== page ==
British Prime Minister Boris Johnson on Monday condemned racist abuse on social media aimed at players of the England soccer team after their narrow defeat in the final of Euro 2020.
Police said they would also investigate the comments made towards Black England players Marcus Rashford, Jadon Sancho and Bukayo Saka, who missed spot-kicks in a penalty shootout with Italy following a 1-1 draw on Sunday.
"This England team deserve to be lauded as heroes, not racially abused on social media," Johnson said on Twitter. "Those responsible for this appalling abuse should be ashamed of themselves."
The England team has been highlighting the issue of racism throughout the tournament, taking the knee before all their matches. However, some fans have booed the gesture, with critics viewing it as an unwanted politicization of sport and expression of sympathy with far-left politics.
The social media feeds of the players also showed huge levels of support and gratitude from fans for the tournament.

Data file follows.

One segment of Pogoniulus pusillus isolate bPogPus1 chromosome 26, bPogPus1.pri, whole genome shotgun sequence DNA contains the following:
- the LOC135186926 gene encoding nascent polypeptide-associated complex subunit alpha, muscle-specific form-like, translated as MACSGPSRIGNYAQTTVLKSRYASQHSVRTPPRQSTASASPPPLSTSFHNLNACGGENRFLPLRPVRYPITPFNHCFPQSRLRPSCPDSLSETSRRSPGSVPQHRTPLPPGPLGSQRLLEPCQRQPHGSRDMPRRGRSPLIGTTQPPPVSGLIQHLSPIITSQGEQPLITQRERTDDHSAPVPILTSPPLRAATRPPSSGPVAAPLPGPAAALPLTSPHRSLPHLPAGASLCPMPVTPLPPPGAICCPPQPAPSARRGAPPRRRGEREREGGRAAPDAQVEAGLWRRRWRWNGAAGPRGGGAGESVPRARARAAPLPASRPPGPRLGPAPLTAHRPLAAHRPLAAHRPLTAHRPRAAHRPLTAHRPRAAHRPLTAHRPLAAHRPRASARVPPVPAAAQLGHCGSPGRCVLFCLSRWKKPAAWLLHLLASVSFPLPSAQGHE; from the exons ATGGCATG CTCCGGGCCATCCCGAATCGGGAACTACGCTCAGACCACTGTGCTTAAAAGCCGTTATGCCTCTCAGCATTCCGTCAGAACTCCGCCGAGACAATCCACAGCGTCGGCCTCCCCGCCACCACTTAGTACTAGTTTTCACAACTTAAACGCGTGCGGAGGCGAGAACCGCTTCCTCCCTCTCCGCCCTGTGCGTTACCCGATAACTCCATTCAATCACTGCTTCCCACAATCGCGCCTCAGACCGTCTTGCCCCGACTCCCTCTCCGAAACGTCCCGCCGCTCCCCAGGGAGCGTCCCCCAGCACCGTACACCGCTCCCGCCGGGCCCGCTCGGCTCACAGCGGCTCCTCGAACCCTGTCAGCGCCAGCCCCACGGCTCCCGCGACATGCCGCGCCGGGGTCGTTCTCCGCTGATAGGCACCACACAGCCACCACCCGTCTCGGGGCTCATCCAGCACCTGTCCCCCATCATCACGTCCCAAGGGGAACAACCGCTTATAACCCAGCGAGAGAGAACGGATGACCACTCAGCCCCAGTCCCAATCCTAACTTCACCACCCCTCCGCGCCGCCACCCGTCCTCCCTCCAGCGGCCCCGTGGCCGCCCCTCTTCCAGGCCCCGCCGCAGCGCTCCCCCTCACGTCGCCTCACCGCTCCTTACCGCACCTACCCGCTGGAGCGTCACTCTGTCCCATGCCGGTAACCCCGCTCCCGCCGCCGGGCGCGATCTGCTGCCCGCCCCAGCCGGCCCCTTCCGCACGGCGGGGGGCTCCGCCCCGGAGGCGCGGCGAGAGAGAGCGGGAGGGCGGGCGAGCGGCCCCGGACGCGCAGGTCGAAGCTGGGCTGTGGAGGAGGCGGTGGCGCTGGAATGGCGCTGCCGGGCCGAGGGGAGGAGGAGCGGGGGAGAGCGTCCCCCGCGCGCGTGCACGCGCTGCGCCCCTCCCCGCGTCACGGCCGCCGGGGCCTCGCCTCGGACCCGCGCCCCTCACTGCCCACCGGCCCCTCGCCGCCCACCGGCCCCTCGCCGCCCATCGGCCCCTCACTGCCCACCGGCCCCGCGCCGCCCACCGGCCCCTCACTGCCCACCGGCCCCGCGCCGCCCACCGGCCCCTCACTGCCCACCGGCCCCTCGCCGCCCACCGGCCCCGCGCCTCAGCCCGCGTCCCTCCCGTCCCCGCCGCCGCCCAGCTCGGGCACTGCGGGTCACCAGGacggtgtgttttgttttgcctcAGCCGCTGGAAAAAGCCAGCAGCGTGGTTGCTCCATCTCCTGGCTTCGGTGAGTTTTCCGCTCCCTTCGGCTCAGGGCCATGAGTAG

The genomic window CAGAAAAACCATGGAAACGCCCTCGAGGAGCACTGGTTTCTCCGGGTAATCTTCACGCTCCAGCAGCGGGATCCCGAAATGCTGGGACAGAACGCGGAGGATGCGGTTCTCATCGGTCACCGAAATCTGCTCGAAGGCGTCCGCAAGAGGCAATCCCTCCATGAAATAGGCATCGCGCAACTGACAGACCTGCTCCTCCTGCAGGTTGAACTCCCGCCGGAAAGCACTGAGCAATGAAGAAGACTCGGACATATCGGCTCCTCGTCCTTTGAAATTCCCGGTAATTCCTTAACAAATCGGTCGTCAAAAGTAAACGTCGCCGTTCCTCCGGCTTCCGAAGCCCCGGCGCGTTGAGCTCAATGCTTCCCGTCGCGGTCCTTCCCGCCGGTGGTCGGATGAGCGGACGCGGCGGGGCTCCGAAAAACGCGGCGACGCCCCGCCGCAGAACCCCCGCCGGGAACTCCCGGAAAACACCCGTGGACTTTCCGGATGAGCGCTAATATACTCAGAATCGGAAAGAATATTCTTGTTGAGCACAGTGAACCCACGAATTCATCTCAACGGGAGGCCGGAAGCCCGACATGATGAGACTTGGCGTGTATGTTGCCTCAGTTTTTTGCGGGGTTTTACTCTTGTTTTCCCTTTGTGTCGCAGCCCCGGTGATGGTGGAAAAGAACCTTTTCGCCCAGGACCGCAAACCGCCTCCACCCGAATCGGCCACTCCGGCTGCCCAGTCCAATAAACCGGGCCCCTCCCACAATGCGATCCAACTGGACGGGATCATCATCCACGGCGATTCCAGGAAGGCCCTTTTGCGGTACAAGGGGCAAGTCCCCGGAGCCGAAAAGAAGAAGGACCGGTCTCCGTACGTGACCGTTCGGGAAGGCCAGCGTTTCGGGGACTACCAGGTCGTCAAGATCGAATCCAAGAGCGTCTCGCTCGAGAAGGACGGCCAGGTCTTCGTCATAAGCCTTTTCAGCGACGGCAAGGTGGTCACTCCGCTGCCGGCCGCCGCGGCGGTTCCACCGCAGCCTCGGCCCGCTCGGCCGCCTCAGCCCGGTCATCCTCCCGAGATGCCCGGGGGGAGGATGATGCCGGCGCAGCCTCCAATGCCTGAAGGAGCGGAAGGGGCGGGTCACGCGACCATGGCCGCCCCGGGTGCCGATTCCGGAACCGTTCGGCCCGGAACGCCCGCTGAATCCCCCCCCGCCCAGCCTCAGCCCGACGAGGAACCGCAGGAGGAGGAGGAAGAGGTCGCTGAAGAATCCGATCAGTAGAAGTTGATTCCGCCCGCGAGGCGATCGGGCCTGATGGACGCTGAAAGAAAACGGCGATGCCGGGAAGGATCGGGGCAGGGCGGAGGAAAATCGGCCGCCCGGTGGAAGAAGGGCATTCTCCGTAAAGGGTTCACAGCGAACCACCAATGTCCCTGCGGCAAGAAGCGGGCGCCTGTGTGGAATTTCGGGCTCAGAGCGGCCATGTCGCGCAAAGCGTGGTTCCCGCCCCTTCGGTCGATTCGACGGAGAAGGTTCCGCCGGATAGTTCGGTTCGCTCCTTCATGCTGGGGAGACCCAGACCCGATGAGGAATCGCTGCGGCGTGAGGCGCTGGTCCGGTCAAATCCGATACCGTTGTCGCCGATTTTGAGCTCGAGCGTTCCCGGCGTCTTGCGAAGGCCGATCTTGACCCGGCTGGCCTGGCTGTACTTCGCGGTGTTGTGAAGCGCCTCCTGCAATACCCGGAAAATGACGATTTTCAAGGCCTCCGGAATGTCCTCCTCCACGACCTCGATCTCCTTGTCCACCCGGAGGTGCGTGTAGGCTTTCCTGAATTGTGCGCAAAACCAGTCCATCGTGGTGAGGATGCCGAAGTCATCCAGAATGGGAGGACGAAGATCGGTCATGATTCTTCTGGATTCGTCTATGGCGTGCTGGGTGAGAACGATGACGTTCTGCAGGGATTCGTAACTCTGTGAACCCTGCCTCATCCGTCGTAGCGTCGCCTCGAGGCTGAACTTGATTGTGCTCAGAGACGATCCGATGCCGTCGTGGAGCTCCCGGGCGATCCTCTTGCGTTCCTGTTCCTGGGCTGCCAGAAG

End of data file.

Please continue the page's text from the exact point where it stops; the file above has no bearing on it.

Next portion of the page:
"We're disgusted that some of our squad - who have given everything for the shirt this summer - have been subjected to discriminatory abuse online after tonight's game," the England team tweeted.
The English Football Association said the "disgusting behaviour" was not welcome from fans.
"We will do all we can to support the players affected while urging the toughest punishments possible for anyone responsible," the FA said in a statement.
London Police said officers were aware of the offensive and racist comments, and would take action.
"It will not be tolerated and it will be investigated," the force said on Twitter.
The issue of online abuse of players led to British soccer authorities briefly boycotting social media platforms to highlight the issue, a stand joined by other sporting bodies. Tech firms have been repeatedly accused of failing to do enough to deal with the problem.
In May, the British government announced plans for a new law that could see social media companies fined up to 10% of turnover or 18 million pounds ($25 million) if they failed to stamp out online abuses such as racist hate crimes.